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According to Stanford Medicine 3.5 million young athletes ages 14 and younger get injured in sports annually.

That means they can’t play, which isn’t fun for anyone.

This program is designed to increase kids strength and body awareness during growth and maturation.


As someone who tore both ACL's playing soccer, preventing other young athletes from doing is an area of personal interest. While working at the Hospital for Special Surgery, one of the top orthopedic hospitals in the country, I did research on ACL injuries, assessed injury risk, implemented strength training programs, and helped create return to play protocols.

For every athlete and team I've worked with the goal is the same - keep kids playing the sports they love. 

How it Works:

Part 1: Assess + Basic Mobility: All young athletes start with an injury risk assessment to determine greatest deficiencies and risks during sport. The session will finish with 2-3 mobility drills athletes can incorporate as a team and individually.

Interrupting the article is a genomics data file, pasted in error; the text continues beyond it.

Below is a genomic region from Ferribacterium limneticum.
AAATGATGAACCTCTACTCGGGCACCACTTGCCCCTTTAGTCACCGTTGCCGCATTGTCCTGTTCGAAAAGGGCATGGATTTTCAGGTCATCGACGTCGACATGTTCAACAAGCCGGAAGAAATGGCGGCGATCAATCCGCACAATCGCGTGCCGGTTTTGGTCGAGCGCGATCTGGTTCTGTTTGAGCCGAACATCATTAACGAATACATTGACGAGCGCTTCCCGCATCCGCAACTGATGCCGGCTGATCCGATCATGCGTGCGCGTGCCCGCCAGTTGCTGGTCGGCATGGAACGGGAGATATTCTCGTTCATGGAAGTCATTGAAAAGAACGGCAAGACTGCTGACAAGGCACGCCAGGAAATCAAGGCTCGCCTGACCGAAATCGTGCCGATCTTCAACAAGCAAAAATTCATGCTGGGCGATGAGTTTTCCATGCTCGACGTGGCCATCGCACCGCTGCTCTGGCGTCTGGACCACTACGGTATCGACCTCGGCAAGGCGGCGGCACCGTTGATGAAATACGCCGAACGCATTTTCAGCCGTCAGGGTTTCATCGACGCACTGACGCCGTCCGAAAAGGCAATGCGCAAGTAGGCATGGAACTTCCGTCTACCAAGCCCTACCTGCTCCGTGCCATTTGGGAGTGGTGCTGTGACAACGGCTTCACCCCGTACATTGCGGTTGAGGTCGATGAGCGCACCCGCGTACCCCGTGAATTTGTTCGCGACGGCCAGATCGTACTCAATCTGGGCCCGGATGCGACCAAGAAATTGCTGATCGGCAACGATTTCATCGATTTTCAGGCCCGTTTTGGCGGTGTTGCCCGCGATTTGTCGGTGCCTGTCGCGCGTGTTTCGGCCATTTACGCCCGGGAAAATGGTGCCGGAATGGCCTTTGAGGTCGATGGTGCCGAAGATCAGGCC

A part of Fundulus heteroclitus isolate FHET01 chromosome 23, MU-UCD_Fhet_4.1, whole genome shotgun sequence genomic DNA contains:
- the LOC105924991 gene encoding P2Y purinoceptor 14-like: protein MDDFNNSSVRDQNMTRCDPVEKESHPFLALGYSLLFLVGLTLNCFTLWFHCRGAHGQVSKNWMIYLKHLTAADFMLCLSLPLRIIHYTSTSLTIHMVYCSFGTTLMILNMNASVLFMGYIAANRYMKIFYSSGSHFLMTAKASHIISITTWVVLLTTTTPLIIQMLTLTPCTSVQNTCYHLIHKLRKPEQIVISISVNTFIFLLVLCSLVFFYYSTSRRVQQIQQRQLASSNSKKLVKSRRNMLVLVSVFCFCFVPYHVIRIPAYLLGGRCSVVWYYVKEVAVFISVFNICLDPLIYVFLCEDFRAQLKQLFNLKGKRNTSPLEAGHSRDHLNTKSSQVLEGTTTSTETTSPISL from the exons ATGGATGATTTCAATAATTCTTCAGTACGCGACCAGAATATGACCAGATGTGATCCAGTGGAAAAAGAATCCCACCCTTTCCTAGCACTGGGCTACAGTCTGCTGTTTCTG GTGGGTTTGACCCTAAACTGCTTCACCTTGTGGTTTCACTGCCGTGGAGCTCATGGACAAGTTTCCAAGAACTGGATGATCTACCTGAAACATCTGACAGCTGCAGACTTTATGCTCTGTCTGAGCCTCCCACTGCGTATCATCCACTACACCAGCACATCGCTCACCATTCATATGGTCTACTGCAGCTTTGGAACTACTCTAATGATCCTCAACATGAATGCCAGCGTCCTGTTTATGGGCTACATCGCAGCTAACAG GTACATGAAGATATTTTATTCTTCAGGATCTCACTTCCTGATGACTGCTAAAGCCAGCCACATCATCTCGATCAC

Part 2: Injury Prevention Training: Athletes begin a 4-week program, meeting once weekly, to specifically address the deficits seen in the assessment. Common areas of focus: mobility, core and hip strength, landing mechanics, and body awareness (proprioception).

  • Option 1: In-season team program design – designed to be done as a team prior to each game and practice and builds off what was learned during the 4-week injury prevention program.

  • Option 2: Off-season individual athlete program design – designed for the off-season, when athletes aren’t meeting regularly as a team. Each athlete is given a home exercise program based on their assessment.

If you want to be a better player you have to prepare, prepare, and prepare some more. - Kobe Bryant

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